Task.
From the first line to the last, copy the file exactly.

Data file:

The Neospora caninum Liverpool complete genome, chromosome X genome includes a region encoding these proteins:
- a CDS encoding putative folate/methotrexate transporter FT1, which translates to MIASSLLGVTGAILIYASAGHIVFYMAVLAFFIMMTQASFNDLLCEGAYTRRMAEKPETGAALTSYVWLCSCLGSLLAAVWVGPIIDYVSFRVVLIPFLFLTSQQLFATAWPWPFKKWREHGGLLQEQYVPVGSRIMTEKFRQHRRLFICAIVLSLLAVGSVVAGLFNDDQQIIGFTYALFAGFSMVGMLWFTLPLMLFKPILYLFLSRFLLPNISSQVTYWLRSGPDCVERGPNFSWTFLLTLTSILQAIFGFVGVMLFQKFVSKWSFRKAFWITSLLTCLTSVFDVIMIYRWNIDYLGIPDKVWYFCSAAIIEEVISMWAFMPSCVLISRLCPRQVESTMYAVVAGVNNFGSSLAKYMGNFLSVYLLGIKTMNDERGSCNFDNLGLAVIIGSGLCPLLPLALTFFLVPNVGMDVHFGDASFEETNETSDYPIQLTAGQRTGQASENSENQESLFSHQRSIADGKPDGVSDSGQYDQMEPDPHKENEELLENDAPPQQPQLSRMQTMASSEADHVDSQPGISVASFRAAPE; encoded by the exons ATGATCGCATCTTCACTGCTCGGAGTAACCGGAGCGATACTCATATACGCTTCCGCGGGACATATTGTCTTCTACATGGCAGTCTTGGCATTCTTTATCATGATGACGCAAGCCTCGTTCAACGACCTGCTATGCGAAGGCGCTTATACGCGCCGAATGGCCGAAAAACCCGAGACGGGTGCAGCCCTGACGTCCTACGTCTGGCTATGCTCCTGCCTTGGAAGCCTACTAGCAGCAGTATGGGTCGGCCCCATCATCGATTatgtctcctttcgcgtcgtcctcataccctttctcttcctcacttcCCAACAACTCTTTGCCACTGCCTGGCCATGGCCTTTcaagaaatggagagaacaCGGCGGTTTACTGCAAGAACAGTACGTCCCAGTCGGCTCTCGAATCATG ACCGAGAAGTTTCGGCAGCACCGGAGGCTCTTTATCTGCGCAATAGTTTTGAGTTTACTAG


The Neospora caninum Liverpool complete genome, chromosome X genome includes a region encoding these proteins:
- a CDS encoding putative folate/methotrexate transporter FT1, which translates to MIASSLLGVTGAILIYASAGHIVFYMAVLAFFIMMTQASFNDLLCEGAYTRRMAEKPETGAALTSYVWLCSCLGSLLAAVWVGPIIDYVSFRVVLIPFLFLTSQQLFATAWPWPFKKWREHGGLLQEQYVPVGSRIMTEKFRQHRRLFICAIVLSLLAVGSVVAGLFNDDQQIIGFTYALFAGFSMVGMLWFTLPLMLFKPILYLFLSRFLLPNISSQVTYWLRSGPDCVERGPNFSWTFLLTLTSILQAIFGFVGVMLFQKFVSKWSFRKAFWITSLLTCLTSVFDVIMIYRWNIDYLGIPDKVWYFCSAAIIEEVISMWAFMPSCVLISRLCPRQVESTMYAVVAGVNNFGSSLAKYMGNFLSVYLLGIKTMNDERGSCNFDNLGLAVIIGSGLCPLLPLALTFFLVPNVGMDVHFGDASFEETNETSDYPIQLTAGQRTGQASENSENQESLFSHQRSIADGKPDGVSDSGQYDQMEPDPHKENEELLENDAPPQQPQLSRMQTMASSEADHVDSQPGISVASFRAAPE; encoded by the exons ATGATCGCATCTTCACTGCTCGGAGTAACCGGAGCGATACTCATATACGCTTCCGCGGGACATATTGTCTTCTACATGGCAGTCTTGGCATTCTTTATCATGATGACGCAAGCCTCGTTCAACGACCTGCTATGCGAAGGCGCTTATACGCGCCGAATGGCCGAAAAACCCGAGACGGGTGCAGCCCTGACGTCCTACGTCTGGCTATGCTCCTGCCTTGGAAGCCTACTAGCAGCAGTATGGGTCGGCCCCATCATCGATTatgtctcctttcgcgtcgtcctcataccctttctcttcctcacttcCCAACAACTCTTTGCCACTGCCTGGCCATGGCCTTTcaagaaatggagagaacaCGGCGGTTTACTGCAAGAACAGTACGTCCCAGTCGGCTCTCGAATCATG ACCGAGAAGTTTCGGCAGCACCGGAGGCTCTTTATCTGCGCAATAGTTTTGAGTTTACTAG